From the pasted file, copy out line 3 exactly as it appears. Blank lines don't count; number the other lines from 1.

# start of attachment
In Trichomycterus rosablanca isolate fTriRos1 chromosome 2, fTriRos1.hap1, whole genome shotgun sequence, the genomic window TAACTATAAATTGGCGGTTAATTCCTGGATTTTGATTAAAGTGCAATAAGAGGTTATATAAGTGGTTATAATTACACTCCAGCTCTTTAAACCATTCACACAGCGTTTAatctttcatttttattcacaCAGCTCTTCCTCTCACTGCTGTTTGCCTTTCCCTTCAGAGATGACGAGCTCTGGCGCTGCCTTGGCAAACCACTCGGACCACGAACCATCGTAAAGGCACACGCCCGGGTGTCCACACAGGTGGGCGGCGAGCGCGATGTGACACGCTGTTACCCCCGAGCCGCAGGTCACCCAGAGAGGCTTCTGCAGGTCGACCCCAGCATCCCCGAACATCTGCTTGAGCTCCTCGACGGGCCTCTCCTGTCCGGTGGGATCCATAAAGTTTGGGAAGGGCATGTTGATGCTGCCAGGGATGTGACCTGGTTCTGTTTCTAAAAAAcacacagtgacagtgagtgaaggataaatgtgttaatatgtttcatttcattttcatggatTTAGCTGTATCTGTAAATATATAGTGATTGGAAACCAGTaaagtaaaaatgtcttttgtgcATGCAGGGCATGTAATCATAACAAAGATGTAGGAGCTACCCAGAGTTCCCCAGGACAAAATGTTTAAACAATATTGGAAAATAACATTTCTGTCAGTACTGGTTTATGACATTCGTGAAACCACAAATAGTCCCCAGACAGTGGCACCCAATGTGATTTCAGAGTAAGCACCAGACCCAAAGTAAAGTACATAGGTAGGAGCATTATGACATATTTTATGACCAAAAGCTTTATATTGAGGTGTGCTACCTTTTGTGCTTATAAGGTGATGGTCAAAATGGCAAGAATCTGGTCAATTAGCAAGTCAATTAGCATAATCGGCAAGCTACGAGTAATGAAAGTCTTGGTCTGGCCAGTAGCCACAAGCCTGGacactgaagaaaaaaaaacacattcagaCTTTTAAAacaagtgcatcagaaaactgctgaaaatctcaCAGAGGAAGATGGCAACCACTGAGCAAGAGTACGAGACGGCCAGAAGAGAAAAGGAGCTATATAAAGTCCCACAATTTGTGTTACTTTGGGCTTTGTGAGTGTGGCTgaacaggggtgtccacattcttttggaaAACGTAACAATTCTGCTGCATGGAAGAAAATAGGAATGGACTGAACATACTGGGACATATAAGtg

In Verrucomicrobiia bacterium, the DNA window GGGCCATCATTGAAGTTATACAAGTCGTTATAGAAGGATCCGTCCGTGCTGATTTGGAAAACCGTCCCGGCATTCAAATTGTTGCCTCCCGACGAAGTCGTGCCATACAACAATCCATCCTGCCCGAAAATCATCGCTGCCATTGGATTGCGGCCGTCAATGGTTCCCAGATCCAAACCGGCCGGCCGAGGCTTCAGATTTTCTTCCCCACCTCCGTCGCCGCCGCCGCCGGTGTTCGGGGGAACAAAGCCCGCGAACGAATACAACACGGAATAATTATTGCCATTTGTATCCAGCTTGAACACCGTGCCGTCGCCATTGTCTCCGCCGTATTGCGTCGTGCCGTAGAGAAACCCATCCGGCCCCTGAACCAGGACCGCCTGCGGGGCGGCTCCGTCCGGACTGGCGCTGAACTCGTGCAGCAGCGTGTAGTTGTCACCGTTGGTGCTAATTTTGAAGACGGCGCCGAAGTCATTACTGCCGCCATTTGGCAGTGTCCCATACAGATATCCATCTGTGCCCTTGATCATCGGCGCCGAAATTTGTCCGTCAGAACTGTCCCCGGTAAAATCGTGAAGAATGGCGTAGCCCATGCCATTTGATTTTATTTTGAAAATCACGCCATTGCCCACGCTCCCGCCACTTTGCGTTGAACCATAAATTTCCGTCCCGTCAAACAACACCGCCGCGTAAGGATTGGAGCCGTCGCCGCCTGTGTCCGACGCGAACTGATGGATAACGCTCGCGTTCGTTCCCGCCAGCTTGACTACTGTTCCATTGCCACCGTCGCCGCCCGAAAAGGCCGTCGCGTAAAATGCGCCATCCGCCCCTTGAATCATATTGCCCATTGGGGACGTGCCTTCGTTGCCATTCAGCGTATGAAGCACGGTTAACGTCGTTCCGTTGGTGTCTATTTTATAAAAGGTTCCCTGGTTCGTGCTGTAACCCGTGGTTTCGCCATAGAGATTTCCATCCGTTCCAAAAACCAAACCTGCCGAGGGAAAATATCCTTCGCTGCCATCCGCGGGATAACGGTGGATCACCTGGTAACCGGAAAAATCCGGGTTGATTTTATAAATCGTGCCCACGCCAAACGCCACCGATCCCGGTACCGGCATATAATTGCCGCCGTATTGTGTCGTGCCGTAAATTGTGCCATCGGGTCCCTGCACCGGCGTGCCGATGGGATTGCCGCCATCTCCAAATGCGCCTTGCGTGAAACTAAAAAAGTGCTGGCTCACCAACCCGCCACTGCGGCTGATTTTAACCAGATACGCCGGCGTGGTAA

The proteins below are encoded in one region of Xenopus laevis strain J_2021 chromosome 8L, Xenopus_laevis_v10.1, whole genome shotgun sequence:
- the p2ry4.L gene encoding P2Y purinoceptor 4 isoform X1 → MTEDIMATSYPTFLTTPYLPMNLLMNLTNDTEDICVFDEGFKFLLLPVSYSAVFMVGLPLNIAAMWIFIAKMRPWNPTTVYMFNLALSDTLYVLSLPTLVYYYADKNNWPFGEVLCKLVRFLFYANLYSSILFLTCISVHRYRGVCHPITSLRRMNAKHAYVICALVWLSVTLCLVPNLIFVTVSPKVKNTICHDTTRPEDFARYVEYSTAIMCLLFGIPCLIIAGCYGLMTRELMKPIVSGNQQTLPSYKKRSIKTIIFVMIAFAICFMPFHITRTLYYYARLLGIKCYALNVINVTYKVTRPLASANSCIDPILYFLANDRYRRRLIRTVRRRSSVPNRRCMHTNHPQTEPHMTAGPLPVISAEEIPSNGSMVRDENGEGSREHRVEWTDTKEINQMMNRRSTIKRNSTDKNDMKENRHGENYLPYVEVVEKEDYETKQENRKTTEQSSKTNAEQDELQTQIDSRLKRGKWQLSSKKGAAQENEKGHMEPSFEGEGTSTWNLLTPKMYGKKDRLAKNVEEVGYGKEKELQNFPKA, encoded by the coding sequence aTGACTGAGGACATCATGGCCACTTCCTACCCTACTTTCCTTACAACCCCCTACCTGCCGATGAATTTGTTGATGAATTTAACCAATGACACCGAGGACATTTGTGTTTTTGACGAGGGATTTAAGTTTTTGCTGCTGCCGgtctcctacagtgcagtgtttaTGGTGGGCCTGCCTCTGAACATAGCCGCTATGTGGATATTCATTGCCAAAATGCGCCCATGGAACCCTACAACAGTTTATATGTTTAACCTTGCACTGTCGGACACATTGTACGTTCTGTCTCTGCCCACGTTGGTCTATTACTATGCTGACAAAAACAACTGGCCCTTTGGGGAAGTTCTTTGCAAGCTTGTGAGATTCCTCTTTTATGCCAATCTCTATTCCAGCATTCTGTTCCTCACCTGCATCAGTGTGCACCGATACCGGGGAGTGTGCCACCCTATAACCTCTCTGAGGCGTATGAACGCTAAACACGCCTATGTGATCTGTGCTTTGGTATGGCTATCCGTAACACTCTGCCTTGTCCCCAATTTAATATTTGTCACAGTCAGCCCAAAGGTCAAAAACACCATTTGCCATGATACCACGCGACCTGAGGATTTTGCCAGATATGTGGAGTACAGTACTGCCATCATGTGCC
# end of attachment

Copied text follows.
The proteins below are encoded in one region of Xenopus laevis strain J_2021 chromosome 8L, Xenopus_laevis_v10.1, whole genome shotgun sequence: